Music In the Mountains
by Adam Perry for Bicycle Times, July 2018
As I set my Long Haul Trucker down at a Ride the Rockies aid station this spring atop Ute Pass, approximately 9,500 feet above sea level in central Colorado, a scruffy young man in an all-black kit still wearing his helmet and cleats eagerly waddled over to me.
“Dude, were you playing freakin’ Motörhead on that climb?”
“Hell yeah,” I replied.
“That’s awesome!” he said and hurried over to the growing port-a-potty line next to the complimentary water-and-snacks setup.
In Breckenridge the previous weekend, I’d chatted with two mechanics from Campus Cycles (poised to follow Ride the Rockies) about the growing phenomenon of cyclists bringing Bluetooth speakers along for bike tours, a habit some people love and some hate, and one of them suggested blaring Motörhead’s “Overkill” near the end of the 418-mile tour.
“You should play that on Ute Pass and see what happens,” he said.
Fiddler’s Green, Denver 5/31/2018
by Adam Perry for Westword
The Paul Simon farewell concert on May 30, 2018 became one of the hottest Denver tickets in recent memory.
The legendary New York singer-songwriter wrote an open letter to fans in February effectively announcing the Fiddler’s Green date would be part of a tour aimed at “bringing my performing career to a natural end.”
When Tom Petty passed away suddenly last year, one of the remarkable things about the outpouring of love and sadness was how everyone seemed to agree that no matter who you are, where you’re from, there are at least a few Tom Petty radio hits you turn up and rock out to, singing along with every word. When Simon announced this farewell tour, there seemed to be a similar agreement that no matter who you are, where you’re from, there are at least a few Paul Simon songs that make you think, laugh, cry – maybe even feel at peace with life, love and death.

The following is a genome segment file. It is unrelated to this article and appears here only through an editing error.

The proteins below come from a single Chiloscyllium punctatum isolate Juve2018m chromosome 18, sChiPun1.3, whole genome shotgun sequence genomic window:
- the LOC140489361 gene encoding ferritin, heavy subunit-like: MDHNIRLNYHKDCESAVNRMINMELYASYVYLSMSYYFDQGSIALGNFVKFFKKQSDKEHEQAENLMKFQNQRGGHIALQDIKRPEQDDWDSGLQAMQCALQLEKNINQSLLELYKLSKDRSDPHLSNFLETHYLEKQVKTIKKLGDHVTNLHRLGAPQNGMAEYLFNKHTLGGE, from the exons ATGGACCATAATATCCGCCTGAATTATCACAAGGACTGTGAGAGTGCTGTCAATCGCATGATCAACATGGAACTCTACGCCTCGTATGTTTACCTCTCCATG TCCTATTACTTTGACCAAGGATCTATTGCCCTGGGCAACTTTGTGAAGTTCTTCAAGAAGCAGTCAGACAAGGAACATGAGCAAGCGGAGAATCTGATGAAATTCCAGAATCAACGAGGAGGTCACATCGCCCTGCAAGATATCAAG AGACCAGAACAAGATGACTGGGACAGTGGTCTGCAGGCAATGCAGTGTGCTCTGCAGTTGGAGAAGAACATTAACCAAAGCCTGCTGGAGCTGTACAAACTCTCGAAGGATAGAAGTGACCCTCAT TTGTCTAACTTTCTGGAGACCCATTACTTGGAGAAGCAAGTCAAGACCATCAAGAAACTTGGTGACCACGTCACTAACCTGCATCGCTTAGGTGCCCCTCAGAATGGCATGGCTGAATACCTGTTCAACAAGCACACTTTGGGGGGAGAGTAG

Bringing out a fourteen-piece band steeped in jazz, rock and orchestral music, Simon opened with the sweeping 1967 classic “America,” the 5-foot-3 Queens native immediately showing unbridled joy, and revealing he can somehow still nail all the sweet, strong vocals of his historically dynamic songs at age 76.
SHOW REVIEW: The Devil Makes Three, Murder By Death and the Wood Brothers at Red Rocks
by Adam Perry for Westword, May 26, 2018
Three kinds of Americana were on display on a scorching Friday night at Red Rocks: the light, the dark and the near-perfect in-between.
Santa Cruz’s nefarious-but-accessible The Devil Makes Three – expanding its lineup from a trio to a quintet – packed America’s greatest venue, bringing along the jammy, funky, quirky Wood Brothers and the gothic folk punk of Murder by Death.
Starting the evening early, at 7 p.m., to a packed crowd, Murder by Death focused on tunes from its deep, powerful 2012 breakthrough Bitter Drink, Bitter Moon and the sprightly, wholehearted 2015 followup, Big Dark Love. The 45-minute set juxtaposed rock-and-roll electric guitar, drums and bass with thoughtful, poetic, wicked lyrics, Sarah Balliet’s elegant, intricate cello and David Fountain’s jaw-dropping multi-instrumental prowess, which he displayed for the big Red Rocks crowd. That crowd included Fountain’s one-year-old daughter, who was attending her first-ever concert.
10 Best Things About Biking the C&O and GAP Trail From D.C. to Pittsburgh
by Adam Perry for Boneshaker Almanac
1. More wildlife than you might imagine seeing. Since it was April, we were frequently the only people on the trail for miles. And, since my riding companion had been doing long bike trips through the U.S. and Europe for many years and was not only faster than me but also riding a road bike, I was often by myself on my Kona mountain bike for long stretches. Alone, you see things on the trails: a turkey stumbling up a cliff when it sees you flying towards it; ducks flapping their wings as they struggle to fly from the trail to water shortly after you wheel into view; whole families of turtles (10 or 12 of them at a time, from tiny to huge) promptly plunking themselves from sunning spots on tree branches into muddy Maryland canals as you look their way; mother geese not only hissing, but violently charging at you as you try discreetly to have a look at their newborn yellow offspring; deer outrunning your bike with grace.